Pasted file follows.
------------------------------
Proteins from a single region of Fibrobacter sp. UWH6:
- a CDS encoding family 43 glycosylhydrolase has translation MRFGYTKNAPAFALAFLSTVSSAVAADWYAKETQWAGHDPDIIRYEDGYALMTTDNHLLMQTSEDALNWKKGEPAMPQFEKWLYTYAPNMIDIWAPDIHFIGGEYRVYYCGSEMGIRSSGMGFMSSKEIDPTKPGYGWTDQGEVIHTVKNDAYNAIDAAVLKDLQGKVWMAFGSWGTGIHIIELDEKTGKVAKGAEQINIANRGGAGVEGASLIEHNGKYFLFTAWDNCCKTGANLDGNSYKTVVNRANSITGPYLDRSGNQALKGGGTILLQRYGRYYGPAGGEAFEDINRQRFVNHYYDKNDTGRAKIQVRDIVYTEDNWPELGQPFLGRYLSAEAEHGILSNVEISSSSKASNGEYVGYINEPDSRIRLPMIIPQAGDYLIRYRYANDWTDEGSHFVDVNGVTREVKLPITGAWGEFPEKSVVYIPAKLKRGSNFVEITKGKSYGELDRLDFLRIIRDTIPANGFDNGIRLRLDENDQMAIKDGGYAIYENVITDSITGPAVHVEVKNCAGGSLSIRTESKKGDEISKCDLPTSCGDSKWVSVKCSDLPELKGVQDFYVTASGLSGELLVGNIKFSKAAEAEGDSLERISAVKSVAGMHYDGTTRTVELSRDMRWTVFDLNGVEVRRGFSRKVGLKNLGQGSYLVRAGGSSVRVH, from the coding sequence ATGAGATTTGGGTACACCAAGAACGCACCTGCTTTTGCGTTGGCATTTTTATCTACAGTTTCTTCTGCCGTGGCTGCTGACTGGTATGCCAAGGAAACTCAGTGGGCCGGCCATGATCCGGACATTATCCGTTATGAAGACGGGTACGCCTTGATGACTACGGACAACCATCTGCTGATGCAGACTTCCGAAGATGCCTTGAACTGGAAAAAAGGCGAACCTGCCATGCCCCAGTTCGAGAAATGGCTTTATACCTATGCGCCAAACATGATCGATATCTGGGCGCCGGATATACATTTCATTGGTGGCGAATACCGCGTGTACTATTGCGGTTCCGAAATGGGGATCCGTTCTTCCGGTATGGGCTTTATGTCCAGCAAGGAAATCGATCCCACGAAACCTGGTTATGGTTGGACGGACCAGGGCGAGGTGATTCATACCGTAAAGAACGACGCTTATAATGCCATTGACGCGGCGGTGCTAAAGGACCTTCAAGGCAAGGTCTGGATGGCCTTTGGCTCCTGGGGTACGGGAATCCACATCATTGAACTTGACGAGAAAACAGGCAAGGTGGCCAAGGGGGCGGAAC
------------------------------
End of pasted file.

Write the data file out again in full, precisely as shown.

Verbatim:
Proteins from a single region of Fibrobacter sp. UWH6:
- a CDS encoding family 43 glycosylhydrolase has translation MRFGYTKNAPAFALAFLSTVSSAVAADWYAKETQWAGHDPDIIRYEDGYALMTTDNHLLMQTSEDALNWKKGEPAMPQFEKWLYTYAPNMIDIWAPDIHFIGGEYRVYYCGSEMGIRSSGMGFMSSKEIDPTKPGYGWTDQGEVIHTVKNDAYNAIDAAVLKDLQGKVWMAFGSWGTGIHIIELDEKTGKVAKGAEQINIANRGGAGVEGASLIEHNGKYFLFTAWDNCCKTGANLDGNSYKTVVNRANSITGPYLDRSGNQALKGGGTILLQRYGRYYGPAGGEAFEDINRQRFVNHYYDKNDTGRAKIQVRDIVYTEDNWPELGQPFLGRYLSAEAEHGILSNVEISSSSKASNGEYVGYINEPDSRIRLPMIIPQAGDYLIRYRYANDWTDEGSHFVDVNGVTREVKLPITGAWGEFPEKSVVYIPAKLKRGSNFVEITKGKSYGELDRLDFLRIIRDTIPANGFDNGIRLRLDENDQMAIKDGGYAIYENVITDSITGPAVHVEVKNCAGGSLSIRTESKKGDEISKCDLPTSCGDSKWVSVKCSDLPELKGVQDFYVTASGLSGELLVGNIKFSKAAEAEGDSLERISAVKSVAGMHYDGTTRTVELSRDMRWTVFDLNGVEVRRGFSRKVGLKNLGQGSYLVRAGGSSVRVH, from the coding sequence ATGAGATTTGGGTACACCAAGAACGCACCTGCTTTTGCGTTGGCATTTTTATCTACAGTTTCTTCTGCCGTGGCTGCTGACTGGTATGCCAAGGAAACTCAGTGGGCCGGCCATGATCCGGACATTATCCGTTATGAAGACGGGTACGCCTTGATGACTACGGACAACCATCTGCTGATGCAGACTTCCGAAGATGCCTTGAACTGGAAAAAAGGCGAACCTGCCATGCCCCAGTTCGAGAAATGGCTTTATACCTATGCGCCAAACATGATCGATATCTGGGCGCCGGATATACATTTCATTGGTGGCGAATACCGCGTGTACTATTGCGGTTCCGAAATGGGGATCCGTTCTTCCGGTATGGGCTTTATGTCCAGCAAGGAAATCGATCCCACGAAACCTGGTTATGGTTGGACGGACCAGGGCGAGGTGATTCATACCGTAAAGAACGACGCTTATAATGCCATTGACGCGGCGGTGCTAAAGGACCTTCAAGGCAAGGTCTGGATGGCCTTTGGCTCCTGGGGTACGGGAATCCACATCATTGAACTTGACGAGAAAACAGGCAAGGTGGCCAAGGGGGCGGAAC